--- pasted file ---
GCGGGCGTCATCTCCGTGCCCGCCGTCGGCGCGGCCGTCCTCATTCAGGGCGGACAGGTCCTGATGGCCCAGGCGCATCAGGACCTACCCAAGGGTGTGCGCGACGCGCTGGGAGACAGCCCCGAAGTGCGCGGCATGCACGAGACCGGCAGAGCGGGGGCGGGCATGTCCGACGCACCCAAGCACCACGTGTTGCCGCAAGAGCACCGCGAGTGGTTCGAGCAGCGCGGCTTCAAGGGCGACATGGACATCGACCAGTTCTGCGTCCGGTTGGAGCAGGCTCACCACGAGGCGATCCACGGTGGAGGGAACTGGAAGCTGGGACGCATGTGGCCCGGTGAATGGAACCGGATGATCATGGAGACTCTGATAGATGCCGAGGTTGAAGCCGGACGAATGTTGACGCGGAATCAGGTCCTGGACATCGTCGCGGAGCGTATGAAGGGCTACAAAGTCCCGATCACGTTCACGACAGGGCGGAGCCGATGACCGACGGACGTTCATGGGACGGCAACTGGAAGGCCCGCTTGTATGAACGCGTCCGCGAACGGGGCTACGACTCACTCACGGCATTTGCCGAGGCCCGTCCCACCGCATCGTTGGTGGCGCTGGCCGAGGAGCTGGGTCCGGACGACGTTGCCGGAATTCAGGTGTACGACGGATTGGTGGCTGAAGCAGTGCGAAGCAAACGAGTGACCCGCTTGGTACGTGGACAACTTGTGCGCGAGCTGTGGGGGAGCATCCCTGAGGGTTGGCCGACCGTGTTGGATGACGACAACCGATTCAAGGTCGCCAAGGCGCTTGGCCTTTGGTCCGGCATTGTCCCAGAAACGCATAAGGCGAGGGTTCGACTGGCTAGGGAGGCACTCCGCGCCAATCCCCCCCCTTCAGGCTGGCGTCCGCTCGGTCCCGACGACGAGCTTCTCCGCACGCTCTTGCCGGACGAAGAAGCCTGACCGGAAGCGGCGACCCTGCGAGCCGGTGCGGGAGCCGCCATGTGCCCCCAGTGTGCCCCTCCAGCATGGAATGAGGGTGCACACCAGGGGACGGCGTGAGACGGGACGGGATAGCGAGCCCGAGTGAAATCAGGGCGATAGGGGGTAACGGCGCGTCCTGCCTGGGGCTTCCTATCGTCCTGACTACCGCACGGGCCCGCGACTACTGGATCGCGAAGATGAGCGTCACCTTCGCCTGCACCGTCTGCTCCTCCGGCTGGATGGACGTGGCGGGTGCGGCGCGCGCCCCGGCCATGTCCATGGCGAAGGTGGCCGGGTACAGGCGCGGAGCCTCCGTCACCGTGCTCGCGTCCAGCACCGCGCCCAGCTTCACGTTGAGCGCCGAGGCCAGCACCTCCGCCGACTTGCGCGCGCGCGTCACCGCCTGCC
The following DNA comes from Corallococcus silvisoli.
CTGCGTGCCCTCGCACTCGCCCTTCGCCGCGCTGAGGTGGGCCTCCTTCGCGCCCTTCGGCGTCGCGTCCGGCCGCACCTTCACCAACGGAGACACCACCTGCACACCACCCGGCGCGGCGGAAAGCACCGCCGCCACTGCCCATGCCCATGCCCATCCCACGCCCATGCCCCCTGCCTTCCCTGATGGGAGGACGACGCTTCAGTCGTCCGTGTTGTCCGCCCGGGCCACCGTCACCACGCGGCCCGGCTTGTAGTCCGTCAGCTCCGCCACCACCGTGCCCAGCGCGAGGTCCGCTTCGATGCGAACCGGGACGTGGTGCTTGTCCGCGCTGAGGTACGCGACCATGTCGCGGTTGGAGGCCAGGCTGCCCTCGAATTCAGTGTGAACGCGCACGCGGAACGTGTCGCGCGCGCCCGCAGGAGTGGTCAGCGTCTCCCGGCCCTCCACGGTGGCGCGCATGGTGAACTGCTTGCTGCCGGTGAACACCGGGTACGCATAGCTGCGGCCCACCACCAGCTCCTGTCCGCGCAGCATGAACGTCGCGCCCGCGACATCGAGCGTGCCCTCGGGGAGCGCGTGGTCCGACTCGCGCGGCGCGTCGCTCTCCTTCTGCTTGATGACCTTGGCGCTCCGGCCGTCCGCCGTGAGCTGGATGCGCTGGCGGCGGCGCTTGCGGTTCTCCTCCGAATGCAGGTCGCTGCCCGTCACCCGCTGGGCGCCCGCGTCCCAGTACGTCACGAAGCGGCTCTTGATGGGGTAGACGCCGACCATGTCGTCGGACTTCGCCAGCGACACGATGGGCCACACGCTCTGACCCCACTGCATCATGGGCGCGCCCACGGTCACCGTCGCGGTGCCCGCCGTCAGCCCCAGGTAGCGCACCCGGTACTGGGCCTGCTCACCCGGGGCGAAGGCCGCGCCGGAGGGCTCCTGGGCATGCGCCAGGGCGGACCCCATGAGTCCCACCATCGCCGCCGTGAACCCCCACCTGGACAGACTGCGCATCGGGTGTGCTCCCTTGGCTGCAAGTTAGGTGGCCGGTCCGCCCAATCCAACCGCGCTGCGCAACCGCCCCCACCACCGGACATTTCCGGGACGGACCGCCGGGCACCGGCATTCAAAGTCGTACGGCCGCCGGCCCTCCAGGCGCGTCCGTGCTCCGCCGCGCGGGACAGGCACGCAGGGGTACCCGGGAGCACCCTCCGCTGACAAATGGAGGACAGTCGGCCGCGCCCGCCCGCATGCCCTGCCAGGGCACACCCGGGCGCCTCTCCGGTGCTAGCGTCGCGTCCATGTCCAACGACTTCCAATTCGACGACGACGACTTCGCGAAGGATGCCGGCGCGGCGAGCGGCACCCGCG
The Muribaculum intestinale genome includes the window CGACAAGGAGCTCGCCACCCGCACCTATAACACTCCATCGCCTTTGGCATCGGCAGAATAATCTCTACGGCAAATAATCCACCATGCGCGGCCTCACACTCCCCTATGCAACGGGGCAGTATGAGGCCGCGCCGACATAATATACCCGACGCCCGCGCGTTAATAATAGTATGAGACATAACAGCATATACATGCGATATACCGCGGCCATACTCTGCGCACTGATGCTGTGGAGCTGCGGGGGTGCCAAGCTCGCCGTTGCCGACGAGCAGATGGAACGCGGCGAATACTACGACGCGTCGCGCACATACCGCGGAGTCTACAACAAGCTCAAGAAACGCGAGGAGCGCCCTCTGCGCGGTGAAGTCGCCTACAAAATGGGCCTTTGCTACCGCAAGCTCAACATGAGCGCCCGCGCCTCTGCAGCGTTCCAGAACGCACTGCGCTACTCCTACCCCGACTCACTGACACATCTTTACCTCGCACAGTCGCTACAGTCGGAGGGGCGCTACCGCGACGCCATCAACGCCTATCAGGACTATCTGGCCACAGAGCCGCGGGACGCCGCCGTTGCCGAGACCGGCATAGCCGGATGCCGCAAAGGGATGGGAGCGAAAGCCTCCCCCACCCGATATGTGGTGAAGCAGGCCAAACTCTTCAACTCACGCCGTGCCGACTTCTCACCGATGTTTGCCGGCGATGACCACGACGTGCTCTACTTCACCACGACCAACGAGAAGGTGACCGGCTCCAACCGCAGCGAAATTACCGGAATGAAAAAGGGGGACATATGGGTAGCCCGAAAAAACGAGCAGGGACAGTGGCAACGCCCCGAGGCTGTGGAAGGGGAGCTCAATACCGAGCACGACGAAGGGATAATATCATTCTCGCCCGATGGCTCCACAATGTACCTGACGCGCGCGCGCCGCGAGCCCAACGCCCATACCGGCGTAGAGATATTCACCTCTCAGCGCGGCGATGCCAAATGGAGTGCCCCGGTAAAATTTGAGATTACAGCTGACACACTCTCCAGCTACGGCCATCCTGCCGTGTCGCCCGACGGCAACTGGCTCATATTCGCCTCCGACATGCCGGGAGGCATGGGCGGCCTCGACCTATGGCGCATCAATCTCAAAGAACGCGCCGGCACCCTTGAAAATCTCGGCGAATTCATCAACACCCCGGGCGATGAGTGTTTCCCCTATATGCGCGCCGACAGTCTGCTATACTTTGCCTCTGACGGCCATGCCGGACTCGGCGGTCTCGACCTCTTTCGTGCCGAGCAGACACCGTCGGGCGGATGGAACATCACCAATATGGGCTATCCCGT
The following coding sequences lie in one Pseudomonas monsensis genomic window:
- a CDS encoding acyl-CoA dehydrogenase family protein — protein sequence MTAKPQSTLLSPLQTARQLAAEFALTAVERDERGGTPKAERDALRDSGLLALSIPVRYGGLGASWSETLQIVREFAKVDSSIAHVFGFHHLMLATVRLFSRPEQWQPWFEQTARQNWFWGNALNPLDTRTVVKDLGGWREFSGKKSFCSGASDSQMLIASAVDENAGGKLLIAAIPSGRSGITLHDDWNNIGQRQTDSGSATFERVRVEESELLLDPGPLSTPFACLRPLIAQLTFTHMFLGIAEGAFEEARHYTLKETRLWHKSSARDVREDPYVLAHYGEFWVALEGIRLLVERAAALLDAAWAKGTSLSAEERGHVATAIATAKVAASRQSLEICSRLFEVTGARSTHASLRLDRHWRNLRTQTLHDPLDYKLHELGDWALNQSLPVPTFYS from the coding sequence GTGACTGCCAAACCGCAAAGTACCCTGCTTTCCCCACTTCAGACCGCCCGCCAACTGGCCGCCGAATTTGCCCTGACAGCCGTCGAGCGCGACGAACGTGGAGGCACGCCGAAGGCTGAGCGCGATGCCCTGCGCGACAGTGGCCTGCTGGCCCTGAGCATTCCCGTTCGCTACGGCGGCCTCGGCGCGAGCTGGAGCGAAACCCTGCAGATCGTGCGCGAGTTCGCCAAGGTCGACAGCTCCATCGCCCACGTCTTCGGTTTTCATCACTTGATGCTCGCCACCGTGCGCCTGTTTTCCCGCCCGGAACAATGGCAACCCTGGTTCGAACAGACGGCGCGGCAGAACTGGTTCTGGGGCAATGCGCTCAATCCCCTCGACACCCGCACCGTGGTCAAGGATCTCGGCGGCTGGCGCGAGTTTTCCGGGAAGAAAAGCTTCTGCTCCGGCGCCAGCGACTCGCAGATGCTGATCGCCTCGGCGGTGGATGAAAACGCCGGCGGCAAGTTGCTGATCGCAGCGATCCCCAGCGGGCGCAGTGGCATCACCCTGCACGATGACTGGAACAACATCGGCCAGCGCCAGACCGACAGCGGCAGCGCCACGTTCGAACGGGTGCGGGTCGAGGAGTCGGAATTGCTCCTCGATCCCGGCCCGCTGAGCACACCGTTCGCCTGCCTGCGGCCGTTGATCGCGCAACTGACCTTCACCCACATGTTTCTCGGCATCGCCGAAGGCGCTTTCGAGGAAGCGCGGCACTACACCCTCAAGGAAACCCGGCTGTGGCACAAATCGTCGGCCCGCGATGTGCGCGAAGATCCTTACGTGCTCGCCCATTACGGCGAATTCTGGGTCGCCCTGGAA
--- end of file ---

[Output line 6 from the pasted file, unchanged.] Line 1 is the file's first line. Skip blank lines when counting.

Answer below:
- a CDS encoding acyl-CoA dehydrogenase family protein — protein sequence MTAKPQSTLLSPLQTARQLAAEFALTAVERDERGGTPKAERDALRDSGLLALSIPVRYGGLGASWSETLQIVREFAKVDSSIAHVFGFHHLMLATVRLFSRPEQWQPWFEQTARQNWFWGNALNPLDTRTVVKDLGGWREFSGKKSFCSGASDSQMLIASAVDENAGGKLLIAAIPSGRSGITLHDDWNNIGQRQTDSGSATFERVRVEESELLLDPGPLSTPFACLRPLIAQLTFTHMFLGIAEGAFEEARHYTLKETRLWHKSSARDVREDPYVLAHYGEFWVALEGIRLLVERAAALLDAAWAKGTSLSAEERGHVATAIATAKVAASRQSLEICSRLFEVTGARSTHASLRLDRHWRNLRTQTLHDPLDYKLHELGDWALNQSLPVPTFYS from the coding sequence GTGACTGCCAAACCGCAAAGTACCCTGCTTTCCCCACTTCAGACCGCCCGCCAACTGGCCGCCGAATTTGCCCTGACAGCCGTCGAGCGCGACGAACGTGGAGGCACGCCGAAGGCTGAGCGCGATGCCCTGCGCGACAGTGGCCTGCTGGCCCTGAGCATTCCCGTTCGCTACGGCGGCCTCGGCGCGAGCTGGAGCGAAACCCTGCAGATCGTGCGCGAGTTCGCCAAGGTCGACAGCTCCATCGCCCACGTCTTCGGTTTTCATCACTTGATGCTCGCCACCGTGCGCCTGTTTTCCCGCCCGGAACAATGGCAACCCTGGTTCGAACAGACGGCGCGGCAGAACTGGTTCTGGGGCAATGCGCTCAATCCCCTCGACACCCGCACCGTGGTCAAGGATCTCGGCGGCTGGCGCGAGTTTTCCGGGAAGAAAAGCTTCTGCTCCGGCGCCAGCGACTCGCAGATGCTGATCGCCTCGGCGGTGGATGAAAACGCCGGCGGCAAGTTGCTGATCGCAGCGATCCCCAGCGGGCGCAGTGGCATCACCCTGCACGATGACTGGAACAACATCGGCCAGCGCCAGACCGACAGCGGCAGCGCCACGTTCGAACGGGTGCGGGTCGAGGAGTCGGAATTGCTCCTCGATCCCGGCCCGCTGAGCACACCGTTCGCCTGCCTGCGGCCGTTGATCGCGCAACTGACCTTCACCCACATGTTTCTCGGCATCGCCGAAGGCGCTTTCGAGGAAGCGCGGCACTACACCCTCAAGGAAACCCGGCTGTGGCACAAATCGTCGGCCCGCGATGTGCGCGAAGATCCTTACGTGCTCGCCCATTACGGCGAATTCTGGGTCGCCCTGGAA